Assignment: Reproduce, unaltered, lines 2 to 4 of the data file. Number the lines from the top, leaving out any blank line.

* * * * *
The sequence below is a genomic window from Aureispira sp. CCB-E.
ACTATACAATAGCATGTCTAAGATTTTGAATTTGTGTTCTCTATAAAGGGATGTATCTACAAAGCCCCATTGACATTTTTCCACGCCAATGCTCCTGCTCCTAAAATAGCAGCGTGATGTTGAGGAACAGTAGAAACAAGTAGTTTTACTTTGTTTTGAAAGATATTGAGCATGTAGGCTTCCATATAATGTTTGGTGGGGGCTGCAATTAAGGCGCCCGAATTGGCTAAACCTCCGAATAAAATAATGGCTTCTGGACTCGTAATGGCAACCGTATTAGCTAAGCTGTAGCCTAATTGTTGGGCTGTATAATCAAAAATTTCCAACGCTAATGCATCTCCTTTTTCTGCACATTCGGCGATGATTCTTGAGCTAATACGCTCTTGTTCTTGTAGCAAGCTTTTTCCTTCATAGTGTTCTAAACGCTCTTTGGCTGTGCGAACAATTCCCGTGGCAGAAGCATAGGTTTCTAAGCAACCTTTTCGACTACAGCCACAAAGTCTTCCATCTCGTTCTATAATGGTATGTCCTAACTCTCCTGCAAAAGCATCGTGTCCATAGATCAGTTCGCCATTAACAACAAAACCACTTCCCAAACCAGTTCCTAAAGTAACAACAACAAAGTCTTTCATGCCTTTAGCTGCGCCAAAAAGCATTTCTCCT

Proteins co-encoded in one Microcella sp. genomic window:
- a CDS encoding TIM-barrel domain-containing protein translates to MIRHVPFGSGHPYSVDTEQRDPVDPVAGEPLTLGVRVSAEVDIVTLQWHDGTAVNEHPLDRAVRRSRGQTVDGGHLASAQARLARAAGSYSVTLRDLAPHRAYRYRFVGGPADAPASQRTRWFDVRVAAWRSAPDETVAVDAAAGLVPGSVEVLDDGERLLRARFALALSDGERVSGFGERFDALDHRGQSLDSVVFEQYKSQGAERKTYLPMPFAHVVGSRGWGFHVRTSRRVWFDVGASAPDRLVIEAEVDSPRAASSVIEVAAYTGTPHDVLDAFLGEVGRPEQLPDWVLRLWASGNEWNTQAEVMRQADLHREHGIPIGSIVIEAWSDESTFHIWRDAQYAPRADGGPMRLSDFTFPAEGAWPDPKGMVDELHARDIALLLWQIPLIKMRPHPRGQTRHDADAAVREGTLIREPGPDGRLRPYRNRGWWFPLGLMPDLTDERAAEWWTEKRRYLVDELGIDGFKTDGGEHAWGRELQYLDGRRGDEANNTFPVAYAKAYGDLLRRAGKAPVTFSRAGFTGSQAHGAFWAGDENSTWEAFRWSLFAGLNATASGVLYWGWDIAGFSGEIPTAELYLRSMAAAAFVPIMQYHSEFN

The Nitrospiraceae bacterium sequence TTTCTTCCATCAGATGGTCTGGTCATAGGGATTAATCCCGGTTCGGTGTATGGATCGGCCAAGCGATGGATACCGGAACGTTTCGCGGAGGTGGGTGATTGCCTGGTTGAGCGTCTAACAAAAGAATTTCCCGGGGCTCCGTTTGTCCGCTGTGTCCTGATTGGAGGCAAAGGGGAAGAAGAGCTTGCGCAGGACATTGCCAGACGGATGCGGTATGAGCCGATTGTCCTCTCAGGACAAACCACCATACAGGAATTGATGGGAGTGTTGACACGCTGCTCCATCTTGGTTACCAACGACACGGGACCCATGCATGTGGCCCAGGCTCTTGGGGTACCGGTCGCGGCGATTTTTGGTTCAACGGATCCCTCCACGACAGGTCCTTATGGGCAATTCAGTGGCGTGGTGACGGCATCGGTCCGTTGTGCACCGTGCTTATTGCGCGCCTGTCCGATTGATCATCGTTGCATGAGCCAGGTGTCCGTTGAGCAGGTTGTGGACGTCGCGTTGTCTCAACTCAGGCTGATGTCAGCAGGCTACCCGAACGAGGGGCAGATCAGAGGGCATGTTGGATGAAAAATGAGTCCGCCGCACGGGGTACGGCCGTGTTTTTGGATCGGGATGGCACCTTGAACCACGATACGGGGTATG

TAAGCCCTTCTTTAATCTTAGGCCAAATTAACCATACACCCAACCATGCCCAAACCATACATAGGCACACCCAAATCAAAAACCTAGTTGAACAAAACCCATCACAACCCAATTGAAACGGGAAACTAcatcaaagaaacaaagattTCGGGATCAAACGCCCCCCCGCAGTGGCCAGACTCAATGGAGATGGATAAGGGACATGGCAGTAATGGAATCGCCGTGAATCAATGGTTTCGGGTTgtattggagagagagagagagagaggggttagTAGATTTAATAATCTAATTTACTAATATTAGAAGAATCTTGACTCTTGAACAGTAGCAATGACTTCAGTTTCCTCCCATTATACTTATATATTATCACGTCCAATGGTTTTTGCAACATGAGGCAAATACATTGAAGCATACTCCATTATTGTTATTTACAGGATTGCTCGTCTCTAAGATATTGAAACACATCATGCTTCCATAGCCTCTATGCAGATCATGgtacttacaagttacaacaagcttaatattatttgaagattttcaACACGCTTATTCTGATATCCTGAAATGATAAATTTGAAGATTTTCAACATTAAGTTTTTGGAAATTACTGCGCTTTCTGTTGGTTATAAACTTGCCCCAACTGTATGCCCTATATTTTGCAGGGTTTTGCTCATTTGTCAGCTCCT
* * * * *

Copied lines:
ACTATACAATAGCATGTCTAAGATTTTGAATTTGTGTTCTCTATAAAGGGATGTATCTACAAAGCCCCATTGACATTTTTCCACGCCAATGCTCCTGCTCCTAAAATAGCAGCGTGATGTTGAGGAACAGTAGAAACAAGTAGTTTTACTTTGTTTTGAAAGATATTGAGCATGTAGGCTTCCATATAATGTTTGGTGGGGGCTGCAATTAAGGCGCCCGAATTGGCTAAACCTCCGAATAAAATAATGGCTTCTGGACTCGTAATGGCAACCGTATTAGCTAAGCTGTAGCCTAATTGTTGGGCTGTATAATCAAAAATTTCCAACGCTAATGCATCTCCTTTTTCTGCACATTCGGCGATGATTCTTGAGCTAATACGCTCTTGTTCTTGTAGCAAGCTTTTTCCTTCATAGTGTTCTAAACGCTCTTTGGCTGTGCGAACAATTCCCGTGGCAGAAGCATAGGTTTCTAAGCAACCTTTTCGACTACAGCCACAAAGTCTTCCATCTCGTTCTATAATGGTATGTCCTAACTCTCCTGCAAAAGCATCGTGTCCATAGATCAGTTCGCCATTAACAACAAAACCACTTCCCAAACCAGTTCCTAAAGTAACAACAACAAAGTCTTTCATGCCTTTAGCTGCGCCAAAAAGCATTTCTCCT

Proteins co-encoded in one Microcella sp. genomic window:
- a CDS encoding TIM-barrel domain-containing protein translates to MIRHVPFGSGHPYSVDTEQRDPVDPVAGEPLTLGVRVSAEVDIVTLQWHDGTAVNEHPLDRAVRRSRGQTVDGGHLASAQARLARAAGSYSVTLRDLAPHRAYRYRFVGGPADAPASQRTRWFDVRVAAWRSAPDETVAVDAAAGLVPGSVEVLDDGERLLRARFALALSDGERVSGFGERFDALDHRGQSLDSVVFEQYKSQGAERKTYLPMPFAHVVGSRGWGFHVRTSRRVWFDVGASAPDRLVIEAEVDSPRAASSVIEVAAYTGTPHDVLDAFLGEVGRPEQLPDWVLRLWASGNEWNTQAEVMRQADLHREHGIPIGSIVIEAWSDESTFHIWRDAQYAPRADGGPMRLSDFTFPAEGAWPDPKGMVDELHARDIALLLWQIPLIKMRPHPRGQTRHDADAAVREGTLIREPGPDGRLRPYRNRGWWFPLGLMPDLTDERAAEWWTEKRRYLVDELGIDGFKTDGGEHAWGRELQYLDGRRGDEANNTFPVAYAKAYGDLLRRAGKAPVTFSRAGFTGSQAHGAFWAGDENSTWEAFRWSLFAGLNATASGVLYWGWDIAGFSGEIPTAELYLRSMAAAAFVPIMQYHSEFN